Court rooms. Emergency rooms. Classrooms. Chances are you could name a dozen television series that center around these workplaces. And with 13 million people working in retail around the country, you’d think we’d see lots of depictions of the women and men who stock store shelves, help us find our perfect size, and yes, respond to “clean up on aisle nine” on the small screen. But unless you count commercials, expect to be disappointed.
That’s why NBC’s comedy series Superstore is such a revelation. The show, which premiered last November, explores what it’s like to work in a big-box store called Cloud 9. While most of the day-to-day drama is played for laughs, this season’s finale, “Labor,” got very, very real about what isn’t working for the people who work in retail. We invited a number of experts to watch the season finale and share their perspectives. Keep reading to learn everything the show got right and why we consider Superstore must-see TV. Warning – spoilers abound. If you’d rather watch the show first, check it out here.
Family-Friendly Workplaces Are a Farce on Superstore
The episode kicks off when the extremely pregnant character Cheyenne refuses to go home after she almost goes into labor in the Cloud 9 store where the show takes place. Why won’t Cheyenne listen to her co-workers who implore her to stop working? She argues she needs the hours to support her soon-to-be-born child.
Farfetched? Hardly, says Ellen Bravo, the executive director of Family Values @ Work, a network of coalitions in 23 states working to pass paid sick days and affordable family leave policies.
“Delivering a baby at work, viewed by shoppers on multiple large-screen TVs, may be the stuff of sitcoms, but the reality of lousy pay and no leave is quite real. Nearly one in four pregnant women who are employed return to work within two weeks of giving birth, mostly because they can’t afford to be off without pay. That’s as far from Cloud 9 as you can get.”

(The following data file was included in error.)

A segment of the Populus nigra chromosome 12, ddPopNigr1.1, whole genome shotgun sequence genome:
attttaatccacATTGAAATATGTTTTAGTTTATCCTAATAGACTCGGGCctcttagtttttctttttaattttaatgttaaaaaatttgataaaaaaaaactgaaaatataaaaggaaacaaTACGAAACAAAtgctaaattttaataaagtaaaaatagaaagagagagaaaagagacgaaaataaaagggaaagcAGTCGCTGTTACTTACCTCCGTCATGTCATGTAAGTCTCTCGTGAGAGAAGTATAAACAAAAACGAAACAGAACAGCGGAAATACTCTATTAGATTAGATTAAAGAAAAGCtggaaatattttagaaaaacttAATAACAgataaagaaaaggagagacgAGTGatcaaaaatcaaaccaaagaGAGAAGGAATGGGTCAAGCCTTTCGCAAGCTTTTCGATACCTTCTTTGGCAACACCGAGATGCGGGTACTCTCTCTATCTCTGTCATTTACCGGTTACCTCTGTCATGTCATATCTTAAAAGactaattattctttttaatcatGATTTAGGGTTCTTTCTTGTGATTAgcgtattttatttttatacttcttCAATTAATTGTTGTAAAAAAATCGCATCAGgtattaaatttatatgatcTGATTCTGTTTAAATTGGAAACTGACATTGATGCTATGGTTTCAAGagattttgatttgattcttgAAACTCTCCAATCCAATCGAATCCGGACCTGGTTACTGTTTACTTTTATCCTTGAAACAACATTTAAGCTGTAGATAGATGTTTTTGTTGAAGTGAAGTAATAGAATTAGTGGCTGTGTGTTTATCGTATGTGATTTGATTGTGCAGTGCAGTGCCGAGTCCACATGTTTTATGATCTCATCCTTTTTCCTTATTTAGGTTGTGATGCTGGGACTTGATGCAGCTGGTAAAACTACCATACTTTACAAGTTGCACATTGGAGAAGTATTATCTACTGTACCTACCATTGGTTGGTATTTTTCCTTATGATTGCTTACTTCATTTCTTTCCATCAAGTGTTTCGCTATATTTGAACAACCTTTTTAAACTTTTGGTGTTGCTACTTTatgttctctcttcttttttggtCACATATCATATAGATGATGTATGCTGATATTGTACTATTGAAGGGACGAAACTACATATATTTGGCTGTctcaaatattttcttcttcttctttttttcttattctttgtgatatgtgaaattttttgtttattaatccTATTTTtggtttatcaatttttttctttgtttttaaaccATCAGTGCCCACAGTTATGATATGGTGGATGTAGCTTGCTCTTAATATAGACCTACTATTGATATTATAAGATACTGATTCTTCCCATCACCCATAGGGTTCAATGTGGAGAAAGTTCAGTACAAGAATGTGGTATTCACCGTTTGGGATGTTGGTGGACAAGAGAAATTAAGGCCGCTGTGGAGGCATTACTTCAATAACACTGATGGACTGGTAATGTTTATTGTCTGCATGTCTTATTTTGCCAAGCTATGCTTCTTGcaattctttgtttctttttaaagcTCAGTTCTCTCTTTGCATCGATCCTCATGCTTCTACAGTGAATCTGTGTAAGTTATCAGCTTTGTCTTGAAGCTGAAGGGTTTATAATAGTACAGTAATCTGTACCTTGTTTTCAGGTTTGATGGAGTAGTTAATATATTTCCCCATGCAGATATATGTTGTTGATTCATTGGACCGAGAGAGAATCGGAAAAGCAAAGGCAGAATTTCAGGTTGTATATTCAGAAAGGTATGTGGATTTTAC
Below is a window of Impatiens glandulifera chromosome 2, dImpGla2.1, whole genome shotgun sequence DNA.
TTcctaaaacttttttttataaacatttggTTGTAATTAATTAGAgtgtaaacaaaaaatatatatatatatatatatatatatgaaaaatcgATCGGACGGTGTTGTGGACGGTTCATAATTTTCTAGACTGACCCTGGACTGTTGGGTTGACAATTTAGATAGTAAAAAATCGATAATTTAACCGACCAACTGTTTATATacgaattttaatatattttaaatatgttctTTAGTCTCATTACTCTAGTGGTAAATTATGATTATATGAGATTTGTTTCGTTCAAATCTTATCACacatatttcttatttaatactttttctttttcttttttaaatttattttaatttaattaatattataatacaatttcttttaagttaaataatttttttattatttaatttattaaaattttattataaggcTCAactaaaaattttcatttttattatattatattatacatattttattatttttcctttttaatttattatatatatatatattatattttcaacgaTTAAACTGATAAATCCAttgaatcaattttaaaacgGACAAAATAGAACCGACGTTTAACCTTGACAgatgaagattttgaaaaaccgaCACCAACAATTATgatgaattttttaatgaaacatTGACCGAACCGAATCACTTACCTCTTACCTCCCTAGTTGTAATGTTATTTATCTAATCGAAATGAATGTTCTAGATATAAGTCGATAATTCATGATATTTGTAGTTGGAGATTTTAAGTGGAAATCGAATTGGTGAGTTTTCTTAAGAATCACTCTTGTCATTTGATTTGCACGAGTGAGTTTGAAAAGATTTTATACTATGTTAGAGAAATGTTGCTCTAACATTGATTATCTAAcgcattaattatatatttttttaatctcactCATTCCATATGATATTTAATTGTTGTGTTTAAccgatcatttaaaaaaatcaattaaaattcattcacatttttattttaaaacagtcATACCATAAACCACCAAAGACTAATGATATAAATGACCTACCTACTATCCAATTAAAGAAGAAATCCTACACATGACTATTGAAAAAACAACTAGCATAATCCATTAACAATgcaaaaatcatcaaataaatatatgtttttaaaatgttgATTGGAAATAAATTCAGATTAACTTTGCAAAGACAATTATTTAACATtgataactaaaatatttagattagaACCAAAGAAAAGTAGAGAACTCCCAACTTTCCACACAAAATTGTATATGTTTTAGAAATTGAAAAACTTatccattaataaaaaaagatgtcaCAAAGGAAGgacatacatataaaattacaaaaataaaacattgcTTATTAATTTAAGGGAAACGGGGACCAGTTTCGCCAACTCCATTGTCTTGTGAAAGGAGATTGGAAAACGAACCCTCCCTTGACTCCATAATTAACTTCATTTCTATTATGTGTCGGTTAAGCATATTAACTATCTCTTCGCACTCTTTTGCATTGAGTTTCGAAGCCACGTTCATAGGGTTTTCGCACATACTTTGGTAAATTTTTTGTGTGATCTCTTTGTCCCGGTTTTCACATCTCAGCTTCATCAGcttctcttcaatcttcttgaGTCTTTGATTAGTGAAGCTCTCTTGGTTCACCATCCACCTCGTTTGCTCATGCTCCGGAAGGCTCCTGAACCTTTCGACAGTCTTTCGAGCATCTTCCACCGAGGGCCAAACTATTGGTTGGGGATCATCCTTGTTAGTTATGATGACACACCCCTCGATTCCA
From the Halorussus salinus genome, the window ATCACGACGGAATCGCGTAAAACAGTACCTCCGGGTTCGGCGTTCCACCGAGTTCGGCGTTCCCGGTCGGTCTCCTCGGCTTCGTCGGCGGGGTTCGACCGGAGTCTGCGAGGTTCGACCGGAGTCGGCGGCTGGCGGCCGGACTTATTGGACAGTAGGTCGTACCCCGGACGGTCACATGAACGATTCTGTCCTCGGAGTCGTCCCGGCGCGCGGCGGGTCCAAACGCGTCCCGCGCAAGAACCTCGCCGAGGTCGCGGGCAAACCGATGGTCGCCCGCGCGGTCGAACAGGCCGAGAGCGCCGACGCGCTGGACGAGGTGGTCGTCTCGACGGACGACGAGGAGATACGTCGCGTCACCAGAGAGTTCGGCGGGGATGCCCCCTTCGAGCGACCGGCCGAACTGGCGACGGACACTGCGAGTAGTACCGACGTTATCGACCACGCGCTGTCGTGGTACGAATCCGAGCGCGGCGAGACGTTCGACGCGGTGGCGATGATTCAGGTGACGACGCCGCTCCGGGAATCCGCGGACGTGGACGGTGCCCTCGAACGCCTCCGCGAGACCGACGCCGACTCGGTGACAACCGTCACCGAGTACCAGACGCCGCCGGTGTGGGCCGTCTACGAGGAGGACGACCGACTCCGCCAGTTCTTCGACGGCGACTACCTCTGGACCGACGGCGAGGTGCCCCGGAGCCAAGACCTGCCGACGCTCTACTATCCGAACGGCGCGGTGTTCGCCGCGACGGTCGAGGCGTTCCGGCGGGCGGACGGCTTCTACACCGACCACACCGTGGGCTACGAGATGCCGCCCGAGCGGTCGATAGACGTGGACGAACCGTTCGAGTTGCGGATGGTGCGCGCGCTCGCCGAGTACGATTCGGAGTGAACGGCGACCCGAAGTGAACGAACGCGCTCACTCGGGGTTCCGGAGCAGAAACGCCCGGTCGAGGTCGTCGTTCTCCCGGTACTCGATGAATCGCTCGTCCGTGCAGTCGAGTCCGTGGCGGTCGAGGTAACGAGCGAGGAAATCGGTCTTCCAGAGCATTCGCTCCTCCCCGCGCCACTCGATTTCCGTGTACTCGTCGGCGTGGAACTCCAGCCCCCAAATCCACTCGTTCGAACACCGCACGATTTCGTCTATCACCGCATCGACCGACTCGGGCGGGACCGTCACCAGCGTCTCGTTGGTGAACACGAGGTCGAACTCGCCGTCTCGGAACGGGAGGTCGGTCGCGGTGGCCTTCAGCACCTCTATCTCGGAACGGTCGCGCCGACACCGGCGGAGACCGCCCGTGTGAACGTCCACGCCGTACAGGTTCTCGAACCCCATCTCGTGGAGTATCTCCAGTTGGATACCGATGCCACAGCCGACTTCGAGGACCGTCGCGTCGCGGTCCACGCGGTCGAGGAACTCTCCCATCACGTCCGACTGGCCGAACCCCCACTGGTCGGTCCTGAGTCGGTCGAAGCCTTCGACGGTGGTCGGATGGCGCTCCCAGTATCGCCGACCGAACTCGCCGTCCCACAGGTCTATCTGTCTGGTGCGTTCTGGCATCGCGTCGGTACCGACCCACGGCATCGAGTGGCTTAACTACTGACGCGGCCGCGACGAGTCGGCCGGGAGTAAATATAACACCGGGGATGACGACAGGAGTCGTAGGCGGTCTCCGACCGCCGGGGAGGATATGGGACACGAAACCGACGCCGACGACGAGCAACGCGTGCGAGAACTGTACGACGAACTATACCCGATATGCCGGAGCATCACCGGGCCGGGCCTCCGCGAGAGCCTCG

When Cheyenne’s co-worker Jonah grows concerned about her well-being, he points out that every other industrialized country has a paid leave policy (TRUE!). He opines that since Cloud 9 made over a billion dollars in last year, the least they could do is give her some paid parental leave.
Indeed, we all experience the need to take time off from work when we get sick or care for an ill family member or newborn. Yet only 13 percent of working people in the United States have access to paid family leave through their employer, and the figures are even worse for those who work in retail.
Lydia Flores knows this all too well. A mom of three, she’s worked as a cashier at an El Super grocery store in Arleta, California, for 12 years. She explained that maternity leave is available to employees, but it’s unpaid, and “you have to go on disability” to be eligible. However, together with her union, UFCW Local 770, she finally earned three days of paid leave a year by pressuring the state to enact the “Healthy Workplaces, Healthy Families Act” in California. Flores continues to advocate for more family friendly policies and more paid sick days in ongoing negotiations with her company so she can take care of her son who is often hospitalized with seizures.